Barbara M. Pizzolato, P.A. can provide you with invaluable help understanding Florida’s laws on dying intestate. Our legal team provides assistance to clients who want to make a plan so they determine their own legacy, rather than letting Florida’s laws dictate what happens to their possessions.
We also provide help after a death occurs without a will. When a death happens and the deceased had no estate plan, we represent family members in or around Fort Myers who want to understand how intestate succession works.
Florida Laws on Transferring Property When Someone Dies Intestate
Florida laws on intestate succession are found in Chapter 73 of Florida’s probate code. These laws determine who will inherit when a person dies with no will. The specifics of who actually inherits varies based upon who are the decedents living relatives. For example:
- If you die with children but are not married, your kids receive all of your intestate property.
- If you die with a spouse but have no descendants, such as kids or grandkids, your spouse inherits all of your intestate property.
- If you die with a spouse and your only descendants were born to your current marriage, your spouse inherits all your property.
- If you die while married and you share kids but your spouse also has kids from outside of the marriage, your spouse gets half your intestate property and your descendants get half of the intestate property.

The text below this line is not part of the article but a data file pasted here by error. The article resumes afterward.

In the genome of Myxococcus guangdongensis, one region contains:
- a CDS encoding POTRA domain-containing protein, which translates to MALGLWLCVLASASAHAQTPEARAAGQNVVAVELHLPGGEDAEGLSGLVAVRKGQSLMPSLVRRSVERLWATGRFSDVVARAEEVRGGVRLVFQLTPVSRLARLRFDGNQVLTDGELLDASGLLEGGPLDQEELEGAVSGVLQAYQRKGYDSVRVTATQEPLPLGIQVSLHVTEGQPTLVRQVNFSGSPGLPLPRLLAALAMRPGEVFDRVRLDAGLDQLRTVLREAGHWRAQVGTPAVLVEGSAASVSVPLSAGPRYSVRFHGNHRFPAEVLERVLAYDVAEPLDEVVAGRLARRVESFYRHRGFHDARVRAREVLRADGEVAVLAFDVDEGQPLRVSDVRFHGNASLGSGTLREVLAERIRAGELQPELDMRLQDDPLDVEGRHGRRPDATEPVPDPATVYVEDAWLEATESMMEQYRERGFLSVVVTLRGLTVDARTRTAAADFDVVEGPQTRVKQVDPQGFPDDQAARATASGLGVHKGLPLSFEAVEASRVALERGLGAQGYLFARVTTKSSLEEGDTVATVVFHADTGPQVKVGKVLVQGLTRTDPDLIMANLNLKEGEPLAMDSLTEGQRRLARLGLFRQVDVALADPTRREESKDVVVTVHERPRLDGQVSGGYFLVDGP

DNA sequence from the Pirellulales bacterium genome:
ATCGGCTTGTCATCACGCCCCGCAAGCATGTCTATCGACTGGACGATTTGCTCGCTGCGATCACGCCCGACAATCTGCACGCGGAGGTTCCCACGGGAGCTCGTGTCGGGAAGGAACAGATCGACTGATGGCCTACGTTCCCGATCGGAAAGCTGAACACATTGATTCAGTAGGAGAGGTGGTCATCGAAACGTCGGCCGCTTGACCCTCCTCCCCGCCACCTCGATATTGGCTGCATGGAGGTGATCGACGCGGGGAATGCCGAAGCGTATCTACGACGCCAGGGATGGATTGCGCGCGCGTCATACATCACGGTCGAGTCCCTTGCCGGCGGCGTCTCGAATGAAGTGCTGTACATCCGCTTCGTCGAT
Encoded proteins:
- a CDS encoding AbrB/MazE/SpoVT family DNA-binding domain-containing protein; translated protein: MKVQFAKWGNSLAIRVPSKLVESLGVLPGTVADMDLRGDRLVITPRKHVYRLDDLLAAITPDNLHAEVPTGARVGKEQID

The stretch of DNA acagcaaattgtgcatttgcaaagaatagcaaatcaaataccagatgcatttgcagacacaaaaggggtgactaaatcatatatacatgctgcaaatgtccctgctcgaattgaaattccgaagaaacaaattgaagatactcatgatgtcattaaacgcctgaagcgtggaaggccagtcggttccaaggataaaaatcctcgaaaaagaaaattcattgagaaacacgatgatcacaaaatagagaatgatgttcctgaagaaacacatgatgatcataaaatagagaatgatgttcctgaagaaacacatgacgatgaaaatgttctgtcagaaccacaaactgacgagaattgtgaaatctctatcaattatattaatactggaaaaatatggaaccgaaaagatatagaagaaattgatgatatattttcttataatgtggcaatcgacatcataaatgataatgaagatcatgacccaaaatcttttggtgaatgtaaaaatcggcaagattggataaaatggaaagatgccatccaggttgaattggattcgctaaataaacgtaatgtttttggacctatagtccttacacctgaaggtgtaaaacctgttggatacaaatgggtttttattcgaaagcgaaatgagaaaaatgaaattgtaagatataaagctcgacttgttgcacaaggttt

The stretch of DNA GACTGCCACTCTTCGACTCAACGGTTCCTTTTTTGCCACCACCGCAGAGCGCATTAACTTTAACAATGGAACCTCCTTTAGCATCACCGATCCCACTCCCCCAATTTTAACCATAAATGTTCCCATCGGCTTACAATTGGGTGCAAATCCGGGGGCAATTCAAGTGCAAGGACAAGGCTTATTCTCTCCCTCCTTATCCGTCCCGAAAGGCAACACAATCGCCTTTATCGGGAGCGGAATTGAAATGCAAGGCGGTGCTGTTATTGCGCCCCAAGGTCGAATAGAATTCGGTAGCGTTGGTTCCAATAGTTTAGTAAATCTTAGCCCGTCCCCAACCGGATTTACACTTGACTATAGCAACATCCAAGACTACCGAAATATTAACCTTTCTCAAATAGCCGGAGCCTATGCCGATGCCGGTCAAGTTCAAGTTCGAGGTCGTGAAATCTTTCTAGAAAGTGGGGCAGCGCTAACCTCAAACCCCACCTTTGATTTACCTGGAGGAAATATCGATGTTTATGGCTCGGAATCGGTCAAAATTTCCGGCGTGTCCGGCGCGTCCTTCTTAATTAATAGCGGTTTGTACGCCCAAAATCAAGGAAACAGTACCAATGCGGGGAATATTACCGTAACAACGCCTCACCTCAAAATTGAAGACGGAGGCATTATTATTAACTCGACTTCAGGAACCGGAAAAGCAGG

- If you die while married and you have kids from outside the marriage, your spouse gets half your intestate property and your kids also get half of your intestate property.
- If you die with surviving parents but don’t have a spouse or any descendants, then your parents inherit all your intestate property.
- If you have surviving siblings but no spouse, descendants, or parents, your siblings will inherit everything in your intestate estate.
Not everything you own necessarily has to transfer under Florida’s intestacy laws. You may have life insurance policies, or pay-on-death accounts, or property held jointly with someone else, or property that is held in trust. All of these different assets, and many other types of assets, can transfer to designated beneficiaries or co-owners. You should get help from an estate planning lawyer to better understand what kind of property is transferred under the rules of intestate succession.
Downsides of Transferring Property Under Laws on Intestate Succession
Although Florida’s laws on intestate succession aim to try to ensure your property is given to the people who are closest to you, these default laws often don’t work for every family. You may want a different arrangement for what happens to your money and property when you pass away. To make sure your wishes prevail, you need to make an estate plan. Don’t wait to do this, because something could happen at any time unexpectedly that makes it impossible for you to make your plan.
Getting Help With Estate Planning & Intestate Succession
If you live in or around Fort Myers and you need any assistance with estate planning matters or with legal issues related to intestate succession, Barbara M. Pizzolato, P.A. can help you. We work hard to assist with creating a plan so you control what occurs after your death. This allows you to protect your family and your loved ones.
We also provide help to clients throughout Fort Myers with probate and with the transfer of assets under Florida laws on intestate succession. If someone in your family has passed away, with or without a will, our legal team can guide you through the process of winding up the affairs of the estate and transferring assets.
To learn more, join us for a free seminar that provides an introduction to estate planning and intestate succession. You can also call Barbara M. Pizzolato, P.A. today at (239)-225-7911 or contact us online to find out how our legal team can provide personalized help with the estate planning or probate process.
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